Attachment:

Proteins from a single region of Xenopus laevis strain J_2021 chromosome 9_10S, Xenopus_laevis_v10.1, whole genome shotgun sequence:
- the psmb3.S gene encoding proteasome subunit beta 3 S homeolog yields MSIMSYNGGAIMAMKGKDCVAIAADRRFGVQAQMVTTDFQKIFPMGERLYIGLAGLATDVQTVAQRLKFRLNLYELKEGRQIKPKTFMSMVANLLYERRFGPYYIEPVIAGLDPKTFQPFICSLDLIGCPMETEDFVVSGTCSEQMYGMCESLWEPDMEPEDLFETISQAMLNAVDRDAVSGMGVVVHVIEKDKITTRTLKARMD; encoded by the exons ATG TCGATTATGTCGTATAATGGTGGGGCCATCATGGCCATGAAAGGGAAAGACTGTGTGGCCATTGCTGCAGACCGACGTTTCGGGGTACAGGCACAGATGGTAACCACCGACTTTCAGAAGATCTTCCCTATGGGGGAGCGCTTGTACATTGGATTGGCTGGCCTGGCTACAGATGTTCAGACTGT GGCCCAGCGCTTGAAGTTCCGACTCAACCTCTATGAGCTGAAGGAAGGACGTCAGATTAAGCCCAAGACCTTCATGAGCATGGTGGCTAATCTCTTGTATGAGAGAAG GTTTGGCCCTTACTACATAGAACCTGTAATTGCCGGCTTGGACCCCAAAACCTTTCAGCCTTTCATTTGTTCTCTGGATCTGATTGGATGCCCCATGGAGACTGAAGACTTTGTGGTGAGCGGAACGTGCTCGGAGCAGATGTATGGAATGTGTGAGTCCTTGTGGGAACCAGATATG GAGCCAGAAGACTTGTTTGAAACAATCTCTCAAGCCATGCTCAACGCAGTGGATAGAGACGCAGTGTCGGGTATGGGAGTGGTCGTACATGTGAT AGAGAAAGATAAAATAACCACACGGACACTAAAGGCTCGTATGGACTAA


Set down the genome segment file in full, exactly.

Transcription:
Proteins from a single region of Xenopus laevis strain J_2021 chromosome 9_10S, Xenopus_laevis_v10.1, whole genome shotgun sequence:
- the psmb3.S gene encoding proteasome subunit beta 3 S homeolog yields MSIMSYNGGAIMAMKGKDCVAIAADRRFGVQAQMVTTDFQKIFPMGERLYIGLAGLATDVQTVAQRLKFRLNLYELKEGRQIKPKTFMSMVANLLYERRFGPYYIEPVIAGLDPKTFQPFICSLDLIGCPMETEDFVVSGTCSEQMYGMCESLWEPDMEPEDLFETISQAMLNAVDRDAVSGMGVVVHVIEKDKITTRTLKARMD; encoded by the exons ATG TCGATTATGTCGTATAATGGTGGGGCCATCATGGCCATGAAAGGGAAAGACTGTGTGGCCATTGCTGCAGACCGACGTTTCGGGGTACAGGCACAGATGGTAACCACCGACTTTCAGAAGATCTTCCCTATGGGGGAGCGCTTGTACATTGGATTGGCTGGCCTGGCTACAGATGTTCAGACTGT GGCCCAGCGCTTGAAGTTCCGACTCAACCTCTATGAGCTGAAGGAAGGACGTCAGATTAAGCCCAAGACCTTCATGAGCATGGTGGCTAATCTCTTGTATGAGAGAAG GTTTGGCCCTTACTACATAGAACCTGTAATTGCCGGCTTGGACCCCAAAACCTTTCAGCCTTTCATTTGTTCTCTGGATCTGATTGGATGCCCCATGGAGACTGAAGACTTTGTGGTGAGCGGAACGTGCTCGGAGCAGATGTATGGAATGTGTGAGTCCTTGTGGGAACCAGATATG GAGCCAGAAGACTTGTTTGAAACAATCTCTCAAGCCATGCTCAACGCAGTGGATAGAGACGCAGTGTCGGGTATGGGAGTGGTCGTACATGTGAT AGAGAAAGATAAAATAACCACACGGACACTAAAGGCTCGTATGGACTAA